Over the past two weeks, Students for Social Justice has posted flyers highlighting the human cost of the war in Iraq, employing a variety of photographs from the conflict to achieve this end.

In an effort to address concerns voiced by members of the student body, we would like to clarify the purpose of this campaign. At our university, there is a general lack of dialogue regarding the situation in Iraq. Our flyers were intended to be a catalyst for discourse by posing the question, “How can we continue to ignore the human cost of this war?” Not only do we respect that students find the images offensive, but we also anticipated that response. War is naturally offensive and the pictures were chosen to reflect that fact.

Some students have expressed discomfort with our choice to post these images in a public space. This sentiment has manifested itself in students violating university policy by tearing down posters. When considering the ethics of forcing these images on the university community, one must bear in mind the question of relativity. Ultimately, any discomfort felt by students and faculty in response to these images of war is marginal in comparison to the distress our government has imposed on Iraqi civilians by forcing them to face the dead and mutilated bodies of their fellow citizens.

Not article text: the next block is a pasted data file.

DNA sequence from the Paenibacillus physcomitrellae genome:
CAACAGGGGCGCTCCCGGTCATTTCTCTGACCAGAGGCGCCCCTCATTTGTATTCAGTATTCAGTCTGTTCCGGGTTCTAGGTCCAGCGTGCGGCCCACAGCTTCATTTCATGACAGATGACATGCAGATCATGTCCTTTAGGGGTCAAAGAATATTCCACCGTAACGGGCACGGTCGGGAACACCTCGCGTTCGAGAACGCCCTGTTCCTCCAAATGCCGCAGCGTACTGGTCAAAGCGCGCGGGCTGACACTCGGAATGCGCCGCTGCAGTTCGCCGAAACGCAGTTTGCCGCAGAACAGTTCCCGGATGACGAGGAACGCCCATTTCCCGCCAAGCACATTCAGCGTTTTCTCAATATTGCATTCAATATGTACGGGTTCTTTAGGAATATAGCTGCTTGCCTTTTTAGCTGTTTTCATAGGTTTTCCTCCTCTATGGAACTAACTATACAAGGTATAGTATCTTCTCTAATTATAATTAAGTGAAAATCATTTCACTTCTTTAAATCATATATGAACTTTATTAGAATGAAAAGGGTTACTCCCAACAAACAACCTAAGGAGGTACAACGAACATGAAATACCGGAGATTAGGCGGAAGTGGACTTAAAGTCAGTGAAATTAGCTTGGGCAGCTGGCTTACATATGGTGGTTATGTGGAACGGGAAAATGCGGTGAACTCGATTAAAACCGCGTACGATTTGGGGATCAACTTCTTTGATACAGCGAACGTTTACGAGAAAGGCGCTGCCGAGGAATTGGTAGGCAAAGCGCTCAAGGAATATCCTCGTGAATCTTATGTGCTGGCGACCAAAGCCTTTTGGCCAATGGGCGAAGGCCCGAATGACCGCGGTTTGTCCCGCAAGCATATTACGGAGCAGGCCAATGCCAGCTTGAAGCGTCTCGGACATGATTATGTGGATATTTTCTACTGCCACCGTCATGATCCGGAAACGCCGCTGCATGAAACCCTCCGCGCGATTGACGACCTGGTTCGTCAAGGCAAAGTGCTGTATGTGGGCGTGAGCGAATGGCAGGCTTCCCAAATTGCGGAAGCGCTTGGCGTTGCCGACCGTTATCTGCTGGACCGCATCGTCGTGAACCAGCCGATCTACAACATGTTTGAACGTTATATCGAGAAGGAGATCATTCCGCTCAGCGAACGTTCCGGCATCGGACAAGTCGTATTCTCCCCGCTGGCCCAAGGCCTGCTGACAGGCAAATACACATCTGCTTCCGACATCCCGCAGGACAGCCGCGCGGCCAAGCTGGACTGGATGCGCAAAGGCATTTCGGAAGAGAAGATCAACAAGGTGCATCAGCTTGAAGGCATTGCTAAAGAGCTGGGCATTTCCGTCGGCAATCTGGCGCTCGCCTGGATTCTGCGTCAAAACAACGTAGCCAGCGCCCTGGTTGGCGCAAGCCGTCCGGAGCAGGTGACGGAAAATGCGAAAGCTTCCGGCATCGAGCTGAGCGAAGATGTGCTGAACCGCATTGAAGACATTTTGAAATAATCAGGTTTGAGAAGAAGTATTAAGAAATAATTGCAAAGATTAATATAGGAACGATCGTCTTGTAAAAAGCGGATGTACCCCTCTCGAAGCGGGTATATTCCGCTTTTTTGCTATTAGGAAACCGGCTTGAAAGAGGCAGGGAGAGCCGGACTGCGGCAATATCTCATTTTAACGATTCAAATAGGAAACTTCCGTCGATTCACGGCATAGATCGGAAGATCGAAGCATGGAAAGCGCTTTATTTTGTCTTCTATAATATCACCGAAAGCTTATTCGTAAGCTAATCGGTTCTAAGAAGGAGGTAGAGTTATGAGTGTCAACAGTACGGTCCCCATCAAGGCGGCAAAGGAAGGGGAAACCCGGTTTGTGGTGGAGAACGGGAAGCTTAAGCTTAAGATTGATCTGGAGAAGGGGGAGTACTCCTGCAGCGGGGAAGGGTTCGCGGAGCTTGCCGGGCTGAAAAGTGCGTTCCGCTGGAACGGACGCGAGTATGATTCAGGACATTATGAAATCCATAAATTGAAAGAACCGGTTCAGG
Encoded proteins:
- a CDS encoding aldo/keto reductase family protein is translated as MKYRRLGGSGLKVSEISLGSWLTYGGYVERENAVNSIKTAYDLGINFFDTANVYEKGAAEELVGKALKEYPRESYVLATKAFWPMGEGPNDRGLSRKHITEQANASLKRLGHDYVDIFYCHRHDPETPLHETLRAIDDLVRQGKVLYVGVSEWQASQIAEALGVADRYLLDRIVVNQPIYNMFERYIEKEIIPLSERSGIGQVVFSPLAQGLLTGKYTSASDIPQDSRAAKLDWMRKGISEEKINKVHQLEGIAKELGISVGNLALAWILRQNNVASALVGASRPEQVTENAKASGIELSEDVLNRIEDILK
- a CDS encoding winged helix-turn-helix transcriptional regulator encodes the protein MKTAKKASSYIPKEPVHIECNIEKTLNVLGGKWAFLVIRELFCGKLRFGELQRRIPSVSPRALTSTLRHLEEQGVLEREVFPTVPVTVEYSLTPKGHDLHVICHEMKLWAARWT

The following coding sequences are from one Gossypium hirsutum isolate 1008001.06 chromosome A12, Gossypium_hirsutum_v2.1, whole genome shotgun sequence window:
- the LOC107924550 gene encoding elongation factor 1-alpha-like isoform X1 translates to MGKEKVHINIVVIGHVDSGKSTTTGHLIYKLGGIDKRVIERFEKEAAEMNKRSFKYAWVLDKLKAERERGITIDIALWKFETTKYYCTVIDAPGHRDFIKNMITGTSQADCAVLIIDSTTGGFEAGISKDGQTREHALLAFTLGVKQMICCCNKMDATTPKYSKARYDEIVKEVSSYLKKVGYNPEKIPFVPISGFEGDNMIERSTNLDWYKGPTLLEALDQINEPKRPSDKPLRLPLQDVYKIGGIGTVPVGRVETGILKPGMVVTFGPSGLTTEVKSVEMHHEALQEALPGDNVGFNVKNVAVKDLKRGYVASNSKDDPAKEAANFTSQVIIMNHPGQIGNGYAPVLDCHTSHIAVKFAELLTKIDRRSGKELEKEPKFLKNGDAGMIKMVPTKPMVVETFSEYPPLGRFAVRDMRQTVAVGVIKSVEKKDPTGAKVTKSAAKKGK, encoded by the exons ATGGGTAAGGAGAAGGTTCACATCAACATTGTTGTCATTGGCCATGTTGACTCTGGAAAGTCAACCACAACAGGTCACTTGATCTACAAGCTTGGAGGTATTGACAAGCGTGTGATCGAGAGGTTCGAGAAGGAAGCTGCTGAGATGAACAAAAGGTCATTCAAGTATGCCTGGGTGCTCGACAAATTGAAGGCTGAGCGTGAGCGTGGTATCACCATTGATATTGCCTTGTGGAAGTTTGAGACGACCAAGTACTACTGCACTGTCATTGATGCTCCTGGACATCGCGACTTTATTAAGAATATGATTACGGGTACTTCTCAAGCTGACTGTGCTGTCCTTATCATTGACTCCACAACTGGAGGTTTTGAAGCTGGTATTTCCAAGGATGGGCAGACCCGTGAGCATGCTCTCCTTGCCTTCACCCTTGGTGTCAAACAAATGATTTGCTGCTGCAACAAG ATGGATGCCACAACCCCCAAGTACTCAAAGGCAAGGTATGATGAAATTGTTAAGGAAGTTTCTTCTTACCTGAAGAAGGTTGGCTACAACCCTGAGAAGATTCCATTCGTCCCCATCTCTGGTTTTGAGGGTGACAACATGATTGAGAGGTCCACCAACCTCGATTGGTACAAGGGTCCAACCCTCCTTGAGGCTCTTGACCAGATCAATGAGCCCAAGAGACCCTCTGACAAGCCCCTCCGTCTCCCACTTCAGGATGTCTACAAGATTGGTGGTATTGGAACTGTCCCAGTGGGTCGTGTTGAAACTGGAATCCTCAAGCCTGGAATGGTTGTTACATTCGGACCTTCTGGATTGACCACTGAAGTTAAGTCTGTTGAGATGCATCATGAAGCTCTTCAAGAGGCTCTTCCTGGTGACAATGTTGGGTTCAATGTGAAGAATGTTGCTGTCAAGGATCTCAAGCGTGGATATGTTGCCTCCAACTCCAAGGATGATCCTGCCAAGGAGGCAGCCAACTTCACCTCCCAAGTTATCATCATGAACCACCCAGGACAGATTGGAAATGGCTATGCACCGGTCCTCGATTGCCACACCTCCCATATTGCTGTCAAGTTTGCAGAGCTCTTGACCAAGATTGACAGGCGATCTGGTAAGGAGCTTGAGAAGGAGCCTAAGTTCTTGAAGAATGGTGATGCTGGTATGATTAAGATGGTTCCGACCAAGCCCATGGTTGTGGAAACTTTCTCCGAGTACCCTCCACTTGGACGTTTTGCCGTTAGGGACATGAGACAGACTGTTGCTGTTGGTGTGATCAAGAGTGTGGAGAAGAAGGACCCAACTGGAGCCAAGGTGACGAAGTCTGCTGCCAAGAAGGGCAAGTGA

One troubling aspect of the reactions we have received is the focus on the photographs of dead American soldiers, with no consideration for the images of dead Iraqi civilians. We invite the university community to seriously consider how their own national identities may lead to an ethnocentric mindset. Is the life of an American soldier more valuable than that of an Iraqi, thus making it more disrespectful to show a dead American than a dead Iraqi?

One must also consider the historical precedence of the importance of images in creating an informed citizenry. In the case of the Vietnam War, media images similar to those we have posted incited massive public outrage against the catastrophic effects of war.

Due to media censorship, the war in Iraq is portrayed as a more humane and less violent conflict than Vietnam. Our posters are meant to represent the true face of war, which is more often than not bloody, disturbing and grotesque. Until individual citizens begin to see the human effects of war, our policymakers will continue to waste human life for their own economic and political interests.

Finally, our organization carefully considered this campaign and there were members who felt certain photographs were too grotesque. However, we decided that as our group represents a variety of social and political ideologies, our array of posters should do the same. Just as we did not want to put up posters that went beyond members’ comfort zones, we did not want others to feel as though their voices were being stifled. We welcome further discourse regarding the issues illuminated by our campaign and would like to invite any member of the community to attend our meetings at 9 p.m. every Thursday in the Ruth Merrill Center.

Bell-Masterson can be reached at bellmasterson@campustimes.org.

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